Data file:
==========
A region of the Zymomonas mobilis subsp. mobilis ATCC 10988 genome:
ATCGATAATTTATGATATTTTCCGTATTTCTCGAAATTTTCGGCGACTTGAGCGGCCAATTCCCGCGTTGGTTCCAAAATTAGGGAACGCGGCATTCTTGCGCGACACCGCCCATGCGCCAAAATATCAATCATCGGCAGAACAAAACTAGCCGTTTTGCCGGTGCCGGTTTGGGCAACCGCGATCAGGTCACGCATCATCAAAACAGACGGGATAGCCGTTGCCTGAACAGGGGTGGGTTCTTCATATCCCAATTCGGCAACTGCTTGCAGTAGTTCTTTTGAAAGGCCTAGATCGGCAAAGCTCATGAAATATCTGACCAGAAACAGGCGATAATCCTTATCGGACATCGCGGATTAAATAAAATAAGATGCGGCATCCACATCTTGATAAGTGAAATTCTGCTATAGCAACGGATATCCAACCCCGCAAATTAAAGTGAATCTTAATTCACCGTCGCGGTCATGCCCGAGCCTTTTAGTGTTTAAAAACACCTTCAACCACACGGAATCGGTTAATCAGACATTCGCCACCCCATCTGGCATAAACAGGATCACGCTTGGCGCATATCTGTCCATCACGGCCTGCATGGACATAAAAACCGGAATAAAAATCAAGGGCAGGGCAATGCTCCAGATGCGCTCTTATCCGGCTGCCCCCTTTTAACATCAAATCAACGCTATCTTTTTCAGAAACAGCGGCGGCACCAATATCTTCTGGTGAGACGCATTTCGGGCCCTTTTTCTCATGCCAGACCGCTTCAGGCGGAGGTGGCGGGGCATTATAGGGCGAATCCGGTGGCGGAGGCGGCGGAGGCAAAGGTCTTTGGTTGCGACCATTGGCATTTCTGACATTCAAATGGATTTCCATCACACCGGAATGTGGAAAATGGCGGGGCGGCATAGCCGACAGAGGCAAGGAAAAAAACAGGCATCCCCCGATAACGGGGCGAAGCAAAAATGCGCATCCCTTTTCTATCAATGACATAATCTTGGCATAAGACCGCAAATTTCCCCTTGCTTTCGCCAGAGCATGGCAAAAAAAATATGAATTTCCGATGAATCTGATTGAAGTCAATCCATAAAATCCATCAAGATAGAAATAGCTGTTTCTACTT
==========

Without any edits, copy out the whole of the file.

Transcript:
A region of the Zymomonas mobilis subsp. mobilis ATCC 10988 genome:
ATCGATAATTTATGATATTTTCCGTATTTCTCGAAATTTTCGGCGACTTGAGCGGCCAATTCCCGCGTTGGTTCCAAAATTAGGGAACGCGGCATTCTTGCGCGACACCGCCCATGCGCCAAAATATCAATCATCGGCAGAACAAAACTAGCCGTTTTGCCGGTGCCGGTTTGGGCAACCGCGATCAGGTCACGCATCATCAAAACAGACGGGATAGCCGTTGCCTGAACAGGGGTGGGTTCTTCATATCCCAATTCGGCAACTGCTTGCAGTAGTTCTTTTGAAAGGCCTAGATCGGCAAAGCTCATGAAATATCTGACCAGAAACAGGCGATAATCCTTATCGGACATCGCGGATTAAATAAAATAAGATGCGGCATCCACATCTTGATAAGTGAAATTCTGCTATAGCAACGGATATCCAACCCCGCAAATTAAAGTGAATCTTAATTCACCGTCGCGGTCATGCCCGAGCCTTTTAGTGTTTAAAAACACCTTCAACCACACGGAATCGGTTAATCAGACATTCGCCACCCCATCTGGCATAAACAGGATCACGCTTGGCGCATATCTGTCCATCACGGCCTGCATGGACATAAAAACCGGAATAAAAATCAAGGGCAGGGCAATGCTCCAGATGCGCTCTTATCCGGCTGCCCCCTTTTAACATCAAATCAACGCTATCTTTTTCAGAAACAGCGGCGGCACCAATATCTTCTGGTGAGACGCATTTCGGGCCCTTTTTCTCATGCCAGACCGCTTCAGGCGGAGGTGGCGGGGCATTATAGGGCGAATCCGGTGGCGGAGGCGGCGGAGGCAAAGGTCTTTGGTTGCGACCATTGGCATTTCTGACATTCAAATGGATTTCCATCACACCGGAATGTGGAAAATGGCGGGGCGGCATAGCCGACAGAGGCAAGGAAAAAAACAGGCATCCCCCGATAACGGGGCGAAGCAAAAATGCGCATCCCTTTTCTATCAATGACATAATCTTGGCATAAGACCGCAAATTTCCCCTTGCTTTCGCCAGAGCATGGCAAAAAAAATATGAATTTCCGATGAATCTGATTGAAGTCAATCCATAAAATCCATCAAGATAGAAATAGCTGTTTCTACTT